How do « ordinary bloggers » blog ? And Why ?
Ethnographic investigations of « ordinary blogs and bloggers» by B. Nardi, D.J. Schiano, M. Gumbrecht and L. Swartz provide insight into the practices, experiences and motivations of individuals and groups who publish a blog for a small audience.
The investigation combines interviews with 23 bloggers (age ranging between 19 and 60, 16 male and 7 female, higher education, a majority of students) and content analysis of a 9-day sample of their blog activities. It was carried out between April and June 2003, in California and New York.
In the 9 days, was published an average of 80 posts. Some bloggers published several times per day - in one case about 27 posts per day – others published every few days. The publishing process is a source of pressure: both creative pressure: bloggers feel that at times they have plenty of things to say, at times nothing much; and audience pressure: bloggers feel they have an audience expecting regular, good postings, and an obligation towards them. Participants speak about feeling burnout, and having stopped blogging for a while.
Posts had an average length of about 10 lines of text (209 words), with some posts comprising 494 words and others 80. There is real work around language to find the right “tactful” tone for direct and rich communication within a format that is quite limited. Compared to other digital communication formats, such as discussion lists, some participants appreciate the particular form that interaction takes with blogs. It is described as “interaction-at-one removed”; as “gentler, more reflective” and “constructive”: bloggers encourage comments on their posts and reciprocate by commenting others’ posts.
On the main page, blogs linked to surprisingly few blogs. The mean was 1, and range between 0 and 6 links. Individual posts instead on average included a link, with a range between 0 and 5 links. Links seem to be a differentiator between “ordinary blogs” and “topic-oriented” blogs as analysed by J. Bar-Ilan, who found that these blogs have many links both on the main page and within each post.
The bloggers interviewed say their preference for blogging over a web page because it is more dynamic “the rhythm of frequent, usually brief posts, the immediacy of reverse chronological order”, more focused “ the little distraction it provides”. As one of the participants put it: "You don't hear their voice in the same way".
Nardi and co-researchers identify four main non-exclusive motivations for publishing a blog.
For some participants, their blogs are personal diaries that describe to their family and friends the events, the projects and the experiences that happen in their life. Almost “real-time”, archiving and access from any web point are mentioned as very important features. A blog is perceived as a “superior alternative to sending mass emails” because it is freer and less intrusive: bloggers can publish when they feel it, readers can read when they feel like it, with no obligation to respond.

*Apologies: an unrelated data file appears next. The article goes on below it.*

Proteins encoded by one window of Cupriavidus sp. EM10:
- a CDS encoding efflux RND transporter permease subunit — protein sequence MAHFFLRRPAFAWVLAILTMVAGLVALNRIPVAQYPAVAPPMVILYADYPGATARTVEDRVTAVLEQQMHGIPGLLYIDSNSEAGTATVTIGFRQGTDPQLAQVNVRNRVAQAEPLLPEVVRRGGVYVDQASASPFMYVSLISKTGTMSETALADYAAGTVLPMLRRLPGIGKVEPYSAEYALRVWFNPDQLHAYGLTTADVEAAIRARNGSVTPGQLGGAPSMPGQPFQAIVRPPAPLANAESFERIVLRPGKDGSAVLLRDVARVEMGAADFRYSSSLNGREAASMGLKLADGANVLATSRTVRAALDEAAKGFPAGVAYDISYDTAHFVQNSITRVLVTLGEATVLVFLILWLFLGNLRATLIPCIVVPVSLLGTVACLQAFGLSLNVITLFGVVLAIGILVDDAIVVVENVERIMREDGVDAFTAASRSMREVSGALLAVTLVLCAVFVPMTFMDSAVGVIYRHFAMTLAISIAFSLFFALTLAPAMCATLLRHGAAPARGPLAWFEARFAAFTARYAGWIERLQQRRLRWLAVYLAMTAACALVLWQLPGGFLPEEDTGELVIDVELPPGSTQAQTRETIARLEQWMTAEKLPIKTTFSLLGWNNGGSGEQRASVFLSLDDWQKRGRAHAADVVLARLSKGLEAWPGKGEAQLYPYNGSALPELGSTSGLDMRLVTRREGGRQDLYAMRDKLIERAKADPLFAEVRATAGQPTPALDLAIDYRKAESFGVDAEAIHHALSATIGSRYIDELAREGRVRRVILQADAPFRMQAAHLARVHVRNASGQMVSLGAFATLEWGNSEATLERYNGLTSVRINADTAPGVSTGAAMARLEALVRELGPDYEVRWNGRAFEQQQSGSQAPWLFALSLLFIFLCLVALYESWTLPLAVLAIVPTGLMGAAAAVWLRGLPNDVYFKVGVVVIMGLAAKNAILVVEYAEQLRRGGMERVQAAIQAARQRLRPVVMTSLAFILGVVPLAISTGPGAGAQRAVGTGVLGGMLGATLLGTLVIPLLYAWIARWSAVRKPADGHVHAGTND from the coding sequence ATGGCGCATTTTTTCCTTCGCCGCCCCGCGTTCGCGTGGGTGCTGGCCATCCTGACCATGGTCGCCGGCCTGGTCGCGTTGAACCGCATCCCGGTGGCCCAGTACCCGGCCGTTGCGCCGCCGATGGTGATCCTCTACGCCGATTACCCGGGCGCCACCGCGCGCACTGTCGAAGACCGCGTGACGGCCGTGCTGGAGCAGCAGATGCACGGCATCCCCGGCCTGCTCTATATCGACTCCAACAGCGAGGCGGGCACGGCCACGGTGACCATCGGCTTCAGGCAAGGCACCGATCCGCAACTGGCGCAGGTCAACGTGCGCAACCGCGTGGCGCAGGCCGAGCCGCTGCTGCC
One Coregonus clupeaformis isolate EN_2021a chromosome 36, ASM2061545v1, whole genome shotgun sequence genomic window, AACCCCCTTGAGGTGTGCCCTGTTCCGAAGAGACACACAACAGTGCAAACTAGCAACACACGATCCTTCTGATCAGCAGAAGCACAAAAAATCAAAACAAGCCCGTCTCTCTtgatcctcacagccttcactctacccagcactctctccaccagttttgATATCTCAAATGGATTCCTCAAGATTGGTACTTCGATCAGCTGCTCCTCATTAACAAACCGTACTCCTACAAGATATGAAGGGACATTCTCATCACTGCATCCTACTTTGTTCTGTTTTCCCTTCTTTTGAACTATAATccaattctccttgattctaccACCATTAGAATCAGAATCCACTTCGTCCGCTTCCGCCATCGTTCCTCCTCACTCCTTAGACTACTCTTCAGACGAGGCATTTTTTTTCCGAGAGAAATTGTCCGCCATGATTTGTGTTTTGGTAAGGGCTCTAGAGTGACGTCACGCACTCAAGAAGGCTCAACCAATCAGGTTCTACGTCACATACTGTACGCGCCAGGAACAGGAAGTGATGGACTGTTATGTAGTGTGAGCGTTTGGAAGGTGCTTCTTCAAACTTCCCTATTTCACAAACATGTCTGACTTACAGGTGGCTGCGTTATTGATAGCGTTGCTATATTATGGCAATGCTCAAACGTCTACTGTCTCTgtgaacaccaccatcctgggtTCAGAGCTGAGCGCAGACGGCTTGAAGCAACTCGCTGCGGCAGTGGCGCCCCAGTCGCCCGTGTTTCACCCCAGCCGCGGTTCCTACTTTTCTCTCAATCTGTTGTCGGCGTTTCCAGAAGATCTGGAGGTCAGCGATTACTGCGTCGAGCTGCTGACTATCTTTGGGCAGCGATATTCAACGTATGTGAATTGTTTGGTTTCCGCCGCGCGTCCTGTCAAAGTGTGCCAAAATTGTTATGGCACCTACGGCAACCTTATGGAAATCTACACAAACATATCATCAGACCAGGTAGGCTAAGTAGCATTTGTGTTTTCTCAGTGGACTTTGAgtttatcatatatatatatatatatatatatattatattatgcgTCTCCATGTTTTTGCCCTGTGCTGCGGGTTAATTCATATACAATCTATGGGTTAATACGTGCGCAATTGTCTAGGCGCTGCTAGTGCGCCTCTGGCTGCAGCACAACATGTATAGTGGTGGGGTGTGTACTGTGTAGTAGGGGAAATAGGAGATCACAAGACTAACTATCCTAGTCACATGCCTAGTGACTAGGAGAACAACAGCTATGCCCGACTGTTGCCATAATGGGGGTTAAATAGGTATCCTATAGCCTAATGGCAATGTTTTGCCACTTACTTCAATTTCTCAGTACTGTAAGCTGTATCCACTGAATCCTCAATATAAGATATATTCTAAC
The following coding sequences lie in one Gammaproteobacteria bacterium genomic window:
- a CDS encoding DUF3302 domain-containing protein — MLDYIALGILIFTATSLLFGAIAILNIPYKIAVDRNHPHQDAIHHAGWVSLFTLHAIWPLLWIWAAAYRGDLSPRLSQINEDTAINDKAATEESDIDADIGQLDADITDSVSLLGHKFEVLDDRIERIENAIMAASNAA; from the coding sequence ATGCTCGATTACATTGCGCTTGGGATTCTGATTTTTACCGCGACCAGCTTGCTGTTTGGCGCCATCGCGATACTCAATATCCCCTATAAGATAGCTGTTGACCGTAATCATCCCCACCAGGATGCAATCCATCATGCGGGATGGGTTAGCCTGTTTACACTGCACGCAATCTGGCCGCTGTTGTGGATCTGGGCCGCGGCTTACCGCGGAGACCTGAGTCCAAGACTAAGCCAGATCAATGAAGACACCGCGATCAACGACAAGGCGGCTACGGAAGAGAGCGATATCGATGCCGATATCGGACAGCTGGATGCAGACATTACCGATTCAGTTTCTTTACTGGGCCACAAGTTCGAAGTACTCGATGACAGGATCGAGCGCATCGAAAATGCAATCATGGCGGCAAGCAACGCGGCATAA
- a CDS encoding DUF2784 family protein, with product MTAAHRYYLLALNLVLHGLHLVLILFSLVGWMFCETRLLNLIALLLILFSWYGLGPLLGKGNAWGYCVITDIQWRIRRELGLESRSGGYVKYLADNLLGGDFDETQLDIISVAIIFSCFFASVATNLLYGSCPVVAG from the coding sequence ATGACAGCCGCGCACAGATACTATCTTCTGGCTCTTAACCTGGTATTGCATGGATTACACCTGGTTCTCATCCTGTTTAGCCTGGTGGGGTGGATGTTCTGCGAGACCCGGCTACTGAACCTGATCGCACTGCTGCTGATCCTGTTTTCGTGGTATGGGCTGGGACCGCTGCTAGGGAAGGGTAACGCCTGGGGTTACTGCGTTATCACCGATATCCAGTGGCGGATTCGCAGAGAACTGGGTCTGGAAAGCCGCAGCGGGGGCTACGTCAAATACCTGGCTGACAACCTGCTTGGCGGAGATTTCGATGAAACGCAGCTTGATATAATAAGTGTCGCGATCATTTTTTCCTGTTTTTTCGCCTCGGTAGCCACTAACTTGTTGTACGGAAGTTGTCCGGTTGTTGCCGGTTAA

Other participants publish their blogs to raise and take position with respect to what they consider important public issues. They analyse and argue on issues that they feel "obsessive" or "passionate" and offer "a point of view, not just chatter". Politics, ethics and medical research are among the topics discussed. The blog works as an "outlet" for thoughts and feelings, and provides a framework for “working through issues, to let off steam”.
The act of writing, as art and craft or as a support for thinking, is also one of the motors of blogging. Blogging is a means for exploring and developing writing skills. As one participant says the discipline of blogging "forced him to keep writing”. Blogging is also a means to probe, articulate and convey one’s thinking on the public arena. It is partly a reality check, partly an interaction with the audience. And some participants describe the relationship they have with their "regulars" readers. Archiving of posts is again a central feature as some of the posts may be part of larger publishing endeavours.
A last reason for blogging is being part of a community. The publishing process becomes intrinsically collective, as people interact through blogs. "Blogs are natural community tools for people whose practice is to write and comment on the writing of others: researchers, poets, journalists, and to a lesser extent software programmers...and who typically obtain recognition from their written words".
Blogging as social activity, or, would you let 900 Million people read your diary?
B. A. Nardi, D. J. Schiano, M. Gumbrecht 2004 (CSCW, 2004)
"I'm blogging this". A closer look at why people blog
B. A. Nardi, D. J. Schiano, M. Gumbrecht, L. Swartz (to appear Communications, December 2004)
An ousider's view on "topic-oriented" blogging
J. Bar-Ilan, WWW 2004, 2004
When: April - June 2003